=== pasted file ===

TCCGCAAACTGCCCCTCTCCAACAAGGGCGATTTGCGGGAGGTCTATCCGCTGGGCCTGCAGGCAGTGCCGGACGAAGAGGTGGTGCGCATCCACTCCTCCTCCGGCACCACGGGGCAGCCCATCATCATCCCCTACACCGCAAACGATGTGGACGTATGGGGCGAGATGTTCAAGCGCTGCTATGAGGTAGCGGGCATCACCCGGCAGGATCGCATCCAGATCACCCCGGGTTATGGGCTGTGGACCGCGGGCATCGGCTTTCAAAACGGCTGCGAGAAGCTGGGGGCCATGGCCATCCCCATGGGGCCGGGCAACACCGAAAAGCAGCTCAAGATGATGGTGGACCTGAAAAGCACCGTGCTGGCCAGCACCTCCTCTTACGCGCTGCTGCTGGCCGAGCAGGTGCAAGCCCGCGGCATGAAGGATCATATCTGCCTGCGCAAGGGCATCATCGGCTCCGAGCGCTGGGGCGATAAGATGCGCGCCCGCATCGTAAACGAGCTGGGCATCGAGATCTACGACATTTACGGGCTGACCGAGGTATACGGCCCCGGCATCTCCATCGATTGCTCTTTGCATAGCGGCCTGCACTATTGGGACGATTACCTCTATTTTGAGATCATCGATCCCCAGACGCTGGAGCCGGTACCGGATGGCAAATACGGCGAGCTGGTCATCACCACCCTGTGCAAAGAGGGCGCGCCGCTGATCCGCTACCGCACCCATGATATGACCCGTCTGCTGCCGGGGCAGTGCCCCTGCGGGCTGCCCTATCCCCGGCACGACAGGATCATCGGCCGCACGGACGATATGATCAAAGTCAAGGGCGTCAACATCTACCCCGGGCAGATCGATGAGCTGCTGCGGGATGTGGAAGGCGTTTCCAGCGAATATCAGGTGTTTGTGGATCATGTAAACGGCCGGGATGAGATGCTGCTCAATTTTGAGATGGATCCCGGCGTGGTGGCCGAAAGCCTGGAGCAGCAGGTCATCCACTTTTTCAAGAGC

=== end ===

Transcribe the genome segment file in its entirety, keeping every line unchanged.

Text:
TCCGCAAACTGCCCCTCTCCAACAAGGGCGATTTGCGGGAGGTCTATCCGCTGGGCCTGCAGGCAGTGCCGGACGAAGAGGTGGTGCGCATCCACTCCTCCTCCGGCACCACGGGGCAGCCCATCATCATCCCCTACACCGCAAACGATGTGGACGTATGGGGCGAGATGTTCAAGCGCTGCTATGAGGTAGCGGGCATCACCCGGCAGGATCGCATCCAGATCACCCCGGGTTATGGGCTGTGGACCGCGGGCATCGGCTTTCAAAACGGCTGCGAGAAGCTGGGGGCCATGGCCATCCCCATGGGGCCGGGCAACACCGAAAAGCAGCTCAAGATGATGGTGGACCTGAAAAGCACCGTGCTGGCCAGCACCTCCTCTTACGCGCTGCTGCTGGCCGAGCAGGTGCAAGCCCGCGGCATGAAGGATCATATCTGCCTGCGCAAGGGCATCATCGGCTCCGAGCGCTGGGGCGATAAGATGCGCGCCCGCATCGTAAACGAGCTGGGCATCGAGATCTACGACATTTACGGGCTGACCGAGGTATACGGCCCCGGCATCTCCATCGATTGCTCTTTGCATAGCGGCCTGCACTATTGGGACGATTACCTCTATTTTGAGATCATCGATCCCCAGACGCTGGAGCCGGTACCGGATGGCAAATACGGCGAGCTGGTCATCACCACCCTGTGCAAAGAGGGCGCGCCGCTGATCCGCTACCGCACCCATGATATGACCCGTCTGCTGCCGGGGCAGTGCCCCTGCGGGCTGCCCTATCCCCGGCACGACAGGATCATCGGCCGCACGGACGATATGATCAAAGTCAAGGGCGTCAACATCTACCCCGGGCAGATCGATGAGCTGCTGCGGGATGTGGAAGGCGTTTCCAGCGAATATCAGGTGTTTGTGGATCATGTAAACGGCCGGGATGAGATGCTGCTCAATTTTGAGATGGATCCCGGCGTGGTGGCCGAAAGCCTGGAGCAGCAGGTCATCCACTTTTTCAAGAGC